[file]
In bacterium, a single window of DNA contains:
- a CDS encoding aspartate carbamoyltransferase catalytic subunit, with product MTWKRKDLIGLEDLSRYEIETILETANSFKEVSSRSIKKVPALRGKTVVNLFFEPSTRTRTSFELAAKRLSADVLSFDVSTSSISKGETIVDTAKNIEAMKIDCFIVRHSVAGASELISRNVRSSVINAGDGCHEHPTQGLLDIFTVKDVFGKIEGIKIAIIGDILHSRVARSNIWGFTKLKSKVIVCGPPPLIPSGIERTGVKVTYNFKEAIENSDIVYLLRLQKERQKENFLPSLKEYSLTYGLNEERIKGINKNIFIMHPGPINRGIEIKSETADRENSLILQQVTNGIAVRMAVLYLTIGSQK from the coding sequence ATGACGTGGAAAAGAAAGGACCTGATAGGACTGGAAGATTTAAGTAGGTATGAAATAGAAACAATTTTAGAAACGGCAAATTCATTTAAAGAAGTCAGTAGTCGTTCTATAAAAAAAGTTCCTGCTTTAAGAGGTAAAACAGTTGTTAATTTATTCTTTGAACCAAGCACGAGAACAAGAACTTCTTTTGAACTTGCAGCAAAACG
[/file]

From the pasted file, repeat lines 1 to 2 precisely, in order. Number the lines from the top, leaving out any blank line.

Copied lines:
In bacterium, a single window of DNA contains:
- a CDS encoding aspartate carbamoyltransferase catalytic subunit, with product MTWKRKDLIGLEDLSRYEIETILETANSFKEVSSRSIKKVPALRGKTVVNLFFEPSTRTRTSFELAAKRLSADVLSFDVSTSSISKGETIVDTAKNIEAMKIDCFIVRHSVAGASELISRNVRSSVINAGDGCHEHPTQGLLDIFTVKDVFGKIEGIKIAIIGDILHSRVARSNIWGFTKLKSKVIVCGPPPLIPSGIERTGVKVTYNFKEAIENSDIVYLLRLQKERQKENFLPSLKEYSLTYGLNEERIKGINKNIFIMHPGPINRGIEIKSETADRENSLILQQVTNGIAVRMAVLYLTIGSQK from the coding sequence ATGACGTGGAAAAGAAAGGACCTGATAGGACTGGAAGATTTAAGTAGGTATGAAATAGAAACAATTTTAGAAACGGCAAATTCATTTAAAGAAGTCAGTAGTCGTTCTATAAAAAAAGTTCCTGCTTTAAGAGGTAAAACAGTTGTTAATTTATTCTTTGAACCAAGCACGAGAACAAGAACTTCTTTTGAACTTGCAGCAAAACG